When I started my business evaluating PC-based accounting software in 1983, side-by-side checklists with vendor ratings was a common way to evaluate and even select manufacturing software. Millions of dollars of software have been purchased based on a vendor which has 94% of a feature list as opposed to another vendor who only shows they can do 91%! This approach is still sometimes used but does it really make sense anymore?
To be fair, in a macro sense, the checklists still have value, but only if the criteria is distinguishable, meaning that the items are not all functions that every system can do in one way or another. This is becoming more and more of an issue since, over the years, vendors have added missing features or simply copied other program’s capabilities. In other words from 20,000 feet off the ground, a lot of manufacturing software programs are starting to look alike.
Using RFPs, RFIs:
There are numerous issues with using RFIs or RFPs to gather vendor capabilities. Depending on who is doing the ratings and how well they understand their software and how they interpret the question, you can wind up with a lot of misleading information. In point of fact, vendors hate filling out RFPs of any length and often will not even bother doing it unless the prospect is a large company that represents a significant revenue opportunity.
There is a difference in asking a salesman or technical person a question about whether his/her software has a certain capability. You have a chance, but not necessarily a good chance, of getting an accurate answer. Some software company salesman are notorious for not really explaining how the software can do it, but might say something like “Yes, the software can do that.” And they say it with such sincerity you are reluctant to question them any further.
RFIs are a much better way of doing initial screening when you use high level questions that require some kind of qualitative rather than quantitative response.
Smart consultants don’t invest a lot in vendor representations anymore. They understand that business processes and qualitative information is far more informative than simple yes, no’s and scores. The really important part of evaluating capabilities is in the demonstrations where they have to show clients how the software really works both with sample data and, in round 2 of demos, with client data. Experienced consultants have gotten to the point where they place very little reliance on what the vendor says the software does. They have to show the client it works and, for really important functionality, references would be provided.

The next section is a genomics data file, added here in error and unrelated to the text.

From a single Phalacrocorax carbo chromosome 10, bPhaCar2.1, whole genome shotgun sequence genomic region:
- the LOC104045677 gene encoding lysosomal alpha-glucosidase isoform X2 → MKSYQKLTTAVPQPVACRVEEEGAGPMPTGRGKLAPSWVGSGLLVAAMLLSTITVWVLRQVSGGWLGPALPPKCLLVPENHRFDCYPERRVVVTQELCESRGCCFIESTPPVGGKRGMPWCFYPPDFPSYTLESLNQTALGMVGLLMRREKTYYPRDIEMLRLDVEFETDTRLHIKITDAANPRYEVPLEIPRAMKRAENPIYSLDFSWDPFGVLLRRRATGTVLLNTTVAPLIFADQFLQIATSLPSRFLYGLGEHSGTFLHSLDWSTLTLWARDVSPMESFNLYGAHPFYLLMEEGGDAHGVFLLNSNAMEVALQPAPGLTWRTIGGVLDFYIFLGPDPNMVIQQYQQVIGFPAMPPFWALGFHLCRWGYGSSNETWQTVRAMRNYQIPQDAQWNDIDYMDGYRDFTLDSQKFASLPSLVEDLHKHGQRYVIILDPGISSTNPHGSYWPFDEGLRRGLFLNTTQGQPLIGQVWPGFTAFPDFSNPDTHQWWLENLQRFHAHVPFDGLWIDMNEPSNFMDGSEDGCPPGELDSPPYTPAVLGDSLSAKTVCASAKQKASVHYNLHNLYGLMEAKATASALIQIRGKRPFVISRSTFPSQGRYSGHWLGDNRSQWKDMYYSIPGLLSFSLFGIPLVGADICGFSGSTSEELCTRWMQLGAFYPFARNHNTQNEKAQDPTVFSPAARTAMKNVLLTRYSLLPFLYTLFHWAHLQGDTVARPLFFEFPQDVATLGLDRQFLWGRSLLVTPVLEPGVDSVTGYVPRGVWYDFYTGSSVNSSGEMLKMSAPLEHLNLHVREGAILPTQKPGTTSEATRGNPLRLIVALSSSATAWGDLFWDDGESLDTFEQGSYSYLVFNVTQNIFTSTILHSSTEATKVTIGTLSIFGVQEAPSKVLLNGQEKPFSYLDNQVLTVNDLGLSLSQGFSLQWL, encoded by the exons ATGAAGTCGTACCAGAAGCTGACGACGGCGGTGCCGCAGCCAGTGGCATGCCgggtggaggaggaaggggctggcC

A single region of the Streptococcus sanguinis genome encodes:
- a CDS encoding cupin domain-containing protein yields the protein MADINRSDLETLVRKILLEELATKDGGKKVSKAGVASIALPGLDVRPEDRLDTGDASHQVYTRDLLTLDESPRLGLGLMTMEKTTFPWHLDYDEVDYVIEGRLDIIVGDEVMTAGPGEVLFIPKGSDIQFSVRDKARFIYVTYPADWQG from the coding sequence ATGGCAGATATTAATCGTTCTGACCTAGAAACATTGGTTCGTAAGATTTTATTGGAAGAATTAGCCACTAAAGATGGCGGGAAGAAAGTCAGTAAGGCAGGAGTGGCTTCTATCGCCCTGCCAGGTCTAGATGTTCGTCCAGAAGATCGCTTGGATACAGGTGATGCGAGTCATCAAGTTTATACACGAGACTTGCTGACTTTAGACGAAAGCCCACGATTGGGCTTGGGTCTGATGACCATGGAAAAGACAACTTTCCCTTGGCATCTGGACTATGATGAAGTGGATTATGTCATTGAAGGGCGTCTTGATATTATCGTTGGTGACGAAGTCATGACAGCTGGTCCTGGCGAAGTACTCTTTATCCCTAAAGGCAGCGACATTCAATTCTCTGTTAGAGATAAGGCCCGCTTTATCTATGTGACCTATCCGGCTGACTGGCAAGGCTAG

Software Buyer’s Challenge:
The hardest thing for the software buyer to do is to sit down and really focus on exactly how his/her company operates and whether there might be an opportunity to improve processes so that steps are either combined or eliminated and still achieve the necessary result. This is often not possible without outside help since company staff is simply too invested in current ways of doing things.
Evolving Evaluation Criteria:
With proper focus, and sometimes coaching, users can see clearly what software they want and what they prefer to work with day in and day out. Software selections are not about counting up scores and rankings anymore. There are too many qualitative factors such as user comfort with the software interface and functional operation. There is no way to establish this comfort level without extensive testing of the software.
Unfortunately, most smaller manufacturing companies don’t really understand this and most vendors won’t cooperate by allowing them to test the software. Therefore, purchase decisions can be hit or miss. Larger manufacturers who are making six and seven figure bets on manufacturing software cannot be as casual. They must apply the time and have the proper expertise to screen their options and arrive at the optimum solution based on business goals and how the software supports those goals. It’s definitely not about counting feature rankings anymore!
While feature ratings chart may still have some value, they are no longer the essential factor in evaluating manufacturing software options as they once were.